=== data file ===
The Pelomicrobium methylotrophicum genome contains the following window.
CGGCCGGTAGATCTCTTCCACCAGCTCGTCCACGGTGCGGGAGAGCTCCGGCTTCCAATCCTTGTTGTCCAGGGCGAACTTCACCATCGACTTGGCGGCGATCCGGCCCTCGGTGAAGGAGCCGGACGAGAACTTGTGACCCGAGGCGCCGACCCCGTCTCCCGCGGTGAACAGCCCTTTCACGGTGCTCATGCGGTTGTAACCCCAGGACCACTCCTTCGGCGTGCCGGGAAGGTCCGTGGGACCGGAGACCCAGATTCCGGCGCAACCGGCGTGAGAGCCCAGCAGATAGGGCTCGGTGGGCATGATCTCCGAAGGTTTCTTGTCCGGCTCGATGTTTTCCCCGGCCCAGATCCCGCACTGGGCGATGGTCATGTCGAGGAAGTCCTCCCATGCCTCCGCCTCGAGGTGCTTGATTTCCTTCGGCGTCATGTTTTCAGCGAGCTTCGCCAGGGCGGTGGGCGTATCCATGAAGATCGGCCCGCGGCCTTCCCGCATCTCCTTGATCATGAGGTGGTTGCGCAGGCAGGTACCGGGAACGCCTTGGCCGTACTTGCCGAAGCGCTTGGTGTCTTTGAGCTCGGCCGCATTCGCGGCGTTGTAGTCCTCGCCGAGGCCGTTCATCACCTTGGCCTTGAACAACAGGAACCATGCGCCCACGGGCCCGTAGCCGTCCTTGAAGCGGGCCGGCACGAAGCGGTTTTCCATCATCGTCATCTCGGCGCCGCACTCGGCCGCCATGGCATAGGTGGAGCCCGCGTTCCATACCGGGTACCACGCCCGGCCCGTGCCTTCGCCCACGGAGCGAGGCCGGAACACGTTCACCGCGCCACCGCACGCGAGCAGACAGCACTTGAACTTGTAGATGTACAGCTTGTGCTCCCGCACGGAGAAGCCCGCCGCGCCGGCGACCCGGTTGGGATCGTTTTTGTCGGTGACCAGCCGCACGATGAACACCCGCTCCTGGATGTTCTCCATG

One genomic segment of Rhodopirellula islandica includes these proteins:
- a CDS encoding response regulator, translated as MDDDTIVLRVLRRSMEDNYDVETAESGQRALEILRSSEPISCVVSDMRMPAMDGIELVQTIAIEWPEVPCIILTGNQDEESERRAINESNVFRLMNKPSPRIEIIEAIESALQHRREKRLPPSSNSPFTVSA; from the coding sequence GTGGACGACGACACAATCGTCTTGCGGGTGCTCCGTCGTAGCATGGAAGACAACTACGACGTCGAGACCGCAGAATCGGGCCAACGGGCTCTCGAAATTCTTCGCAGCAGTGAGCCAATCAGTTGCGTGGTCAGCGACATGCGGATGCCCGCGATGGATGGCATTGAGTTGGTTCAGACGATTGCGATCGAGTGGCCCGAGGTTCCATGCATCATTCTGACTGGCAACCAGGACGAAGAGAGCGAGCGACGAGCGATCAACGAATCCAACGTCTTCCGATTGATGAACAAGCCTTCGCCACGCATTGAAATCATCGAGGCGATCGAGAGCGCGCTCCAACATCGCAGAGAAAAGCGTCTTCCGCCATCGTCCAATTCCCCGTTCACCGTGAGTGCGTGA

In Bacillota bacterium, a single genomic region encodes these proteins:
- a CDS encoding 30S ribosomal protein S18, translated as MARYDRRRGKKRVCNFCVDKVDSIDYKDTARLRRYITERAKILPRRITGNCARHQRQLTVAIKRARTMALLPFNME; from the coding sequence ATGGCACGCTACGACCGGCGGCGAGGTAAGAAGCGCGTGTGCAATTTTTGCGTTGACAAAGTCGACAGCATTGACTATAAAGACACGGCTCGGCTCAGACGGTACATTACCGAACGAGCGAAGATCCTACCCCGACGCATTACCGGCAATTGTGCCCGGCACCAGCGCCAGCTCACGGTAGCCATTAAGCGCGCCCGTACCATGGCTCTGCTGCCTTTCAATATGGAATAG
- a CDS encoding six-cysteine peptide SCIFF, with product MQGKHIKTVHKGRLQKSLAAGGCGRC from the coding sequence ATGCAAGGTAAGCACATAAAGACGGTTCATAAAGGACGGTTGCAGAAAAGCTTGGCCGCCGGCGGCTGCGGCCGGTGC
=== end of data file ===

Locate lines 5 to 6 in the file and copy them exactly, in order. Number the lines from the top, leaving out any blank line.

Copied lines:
In Bacillota bacterium, a single genomic region encodes these proteins:
- a CDS encoding 30S ribosomal protein S18, translated as MARYDRRRGKKRVCNFCVDKVDSIDYKDTARLRRYITERAKILPRRITGNCARHQRQLTVAIKRARTMALLPFNME; from the coding sequence ATGGCACGCTACGACCGGCGGCGAGGTAAGAAGCGCGTGTGCAATTTTTGCGTTGACAAAGTCGACAGCATTGACTATAAAGACACGGCTCGGCTCAGACGGTACATTACCGAACGAGCGAAGATCCTACCCCGACGCATTACCGGCAATTGTGCCCGGCACCAGCGCCAGCTCACGGTAGCCATTAAGCGCGCCCGTACCATGGCTCTGCTGCCTTTCAATATGGAATAG